Give Thanks For Delicious Football Matchups
AUDIE CORNISH, HOST:
From NPR News, this is ALL THINGS CONSIDERED. I'm Audie Cornish. And Thanksgiving means family, turkey, maybe a stint on the couch and, of course, some football. Last year, the NFL's three Thanksgiving games averaged 25 million viewers and this year, millions are expected to tune in again. NPR's Mike Pesca is with us to talk about this three-course feast. Hey there, Mike.
MIKE PESCA, BYLINE: Hello.
CORNISH: So let's start with one of the big traditional games, right, the Detroit Lions. This year they face the Green Bay Packers and the Packers quarterback Aaron Rogers is going to sit out his fourth game due to injury. That's got to hurt, right? But how much?
PESCA: And that is, in fact, why he's sitting out. They're a great team. They're on their way to the playoffs. The Packers are one of these teams in the last few years no one is writing them as a Super Bowl favorite, but they very well could be. But that's when Aaron Rogers is there and without him, they've really crumbled and they show that I think he's the most important guy to any team.
I mean, you'd hate to take away Tom Brady. You'd hate to take away Peyton Manning. And those are the great quarterbacks. That was the conversation since those two quarterbacks played last week. But if you look at the numbers, Aaron Rogers, since he came into the league, is every bit, probably better, than those two guys.
I mean, my favorite stat about Aaron Rogers is he's the only quarterback in NFL history, who, with the requisite number of throws, has thrown less than 2 percent of his passes for interceptions. And since he is a go-for-it guy, a big play guy and he's not just dinking and dunking, it shows how great he is. Okay. Let's get past that Aaron Rogers thing. Let's talk about the Lions.
They're 6 and 5. They're coming off a loss, too, a pretty bad team in Tampa Bay, but still, without Rogers, you'd have to think the Lions are the favorite. With him, and it very much looks like he won't play, you'd have to favor the Packers.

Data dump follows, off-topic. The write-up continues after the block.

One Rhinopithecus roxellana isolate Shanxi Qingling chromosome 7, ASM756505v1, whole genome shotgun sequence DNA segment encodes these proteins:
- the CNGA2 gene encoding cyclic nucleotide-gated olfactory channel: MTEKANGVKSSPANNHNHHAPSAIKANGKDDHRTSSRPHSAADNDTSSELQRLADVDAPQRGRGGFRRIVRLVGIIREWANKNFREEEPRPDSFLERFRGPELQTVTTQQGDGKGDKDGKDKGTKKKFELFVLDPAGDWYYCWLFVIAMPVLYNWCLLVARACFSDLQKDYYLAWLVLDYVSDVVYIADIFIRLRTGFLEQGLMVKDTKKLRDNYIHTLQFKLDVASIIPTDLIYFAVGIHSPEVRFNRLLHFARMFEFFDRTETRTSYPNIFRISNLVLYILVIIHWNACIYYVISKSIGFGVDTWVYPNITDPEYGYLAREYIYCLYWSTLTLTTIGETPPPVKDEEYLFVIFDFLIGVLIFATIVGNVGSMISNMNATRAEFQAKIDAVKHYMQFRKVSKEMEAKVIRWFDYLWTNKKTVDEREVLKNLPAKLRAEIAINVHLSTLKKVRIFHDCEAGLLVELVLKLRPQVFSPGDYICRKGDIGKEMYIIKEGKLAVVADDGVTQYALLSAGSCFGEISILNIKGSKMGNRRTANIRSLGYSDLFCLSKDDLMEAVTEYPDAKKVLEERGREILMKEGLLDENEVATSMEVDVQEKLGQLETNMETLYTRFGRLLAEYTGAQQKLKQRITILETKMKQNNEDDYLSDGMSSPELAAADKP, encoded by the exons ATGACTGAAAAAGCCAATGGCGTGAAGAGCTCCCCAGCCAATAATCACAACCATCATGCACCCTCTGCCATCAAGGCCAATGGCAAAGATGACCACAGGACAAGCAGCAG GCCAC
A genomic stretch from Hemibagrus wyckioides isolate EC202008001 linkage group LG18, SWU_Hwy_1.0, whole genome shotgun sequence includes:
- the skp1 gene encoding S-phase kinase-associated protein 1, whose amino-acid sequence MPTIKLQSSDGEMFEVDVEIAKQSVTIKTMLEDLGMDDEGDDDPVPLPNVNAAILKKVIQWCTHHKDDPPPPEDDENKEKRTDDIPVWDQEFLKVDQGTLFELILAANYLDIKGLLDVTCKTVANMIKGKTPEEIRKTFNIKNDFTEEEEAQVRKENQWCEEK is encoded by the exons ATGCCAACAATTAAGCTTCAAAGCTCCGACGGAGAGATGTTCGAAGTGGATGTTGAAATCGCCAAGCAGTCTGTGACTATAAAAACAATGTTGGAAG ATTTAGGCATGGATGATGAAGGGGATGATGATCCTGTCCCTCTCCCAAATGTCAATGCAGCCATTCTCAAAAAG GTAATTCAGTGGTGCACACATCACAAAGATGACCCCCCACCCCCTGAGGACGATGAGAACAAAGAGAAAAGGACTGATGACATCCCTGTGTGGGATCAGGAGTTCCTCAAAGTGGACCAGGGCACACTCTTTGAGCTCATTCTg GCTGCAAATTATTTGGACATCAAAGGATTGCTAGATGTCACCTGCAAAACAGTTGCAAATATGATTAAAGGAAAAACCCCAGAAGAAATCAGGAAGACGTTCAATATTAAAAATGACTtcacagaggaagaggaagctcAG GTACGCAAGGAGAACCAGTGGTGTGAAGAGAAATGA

CORNISH: Now the other team that plays everything Thanksgiving is the Dallas Cowboys and they're going to host the Oakland Raiders. What do we need to know about this matchup?
PESCA: It's not the Raiders aren't very good, that the Cowboys are really great at home, that Tony Romo only has one loss on Thanksgiving at home and the Raiders are a 4 and 7 team coming into a tough situation because they're on the road. They're travelling east. They have a short week. It looks like the Cowboys have the advantage in this one. By the way, we should say, I think the Lions and the Cowboys have a great advantage always playing on Thanksgiving.
They know how to do it. They're used to it and they always host the game. So if I was a team, I would always want to host a Thanksgiving game, too.
CORNISH: And Mike, Thursday night features a game between the Pittsburgh Steelers and the Baltimore Ravens. This is at night, in Baltimore, in the cold. I don't really understand this. Couldn't they play during the day, you know, when it's a little bit warmer?
PESCA: Well, it's to get ratings and the NFL thinks more people will want to watch this game than any other game so they put it in prime time. And it's logical. These two teams, they always are slug fests. You know, you could give them a helium football and let them play on Venus, the score will be 13 to 10 going into the fourth quarter. In fact, of the last eight regular season games between these two teams, five have been decided by just a field goal.
And the weird thing is, even though this is the most highly anticipated game, these are the two teams that don't have a winning record, but that's just how strong the Raven-Steelers rivalry is. That's just how strong football is on Thanksgiving. In fact, I'm going to throw a stat at you. You know, you said 25 million, on average, watched last year, but we can't strip out those stats to find out how many different individuals watched some part of a football game.
And when you add in the high school games, when you add in the college games, it's quite likely that more than 50 million Americans will be watching some football game and only 45 or 46 million turkeys are served. So if you compare watching football to number of turkeys served, football is winning on Thanksgiving.
CORNISH: Okay. Mike, skeptical of your math, but not your enthusiasm. NPR sports correspondent Mike Pesca. Thanks so much.
PESCA: The math is sound, Audie. It's sound.
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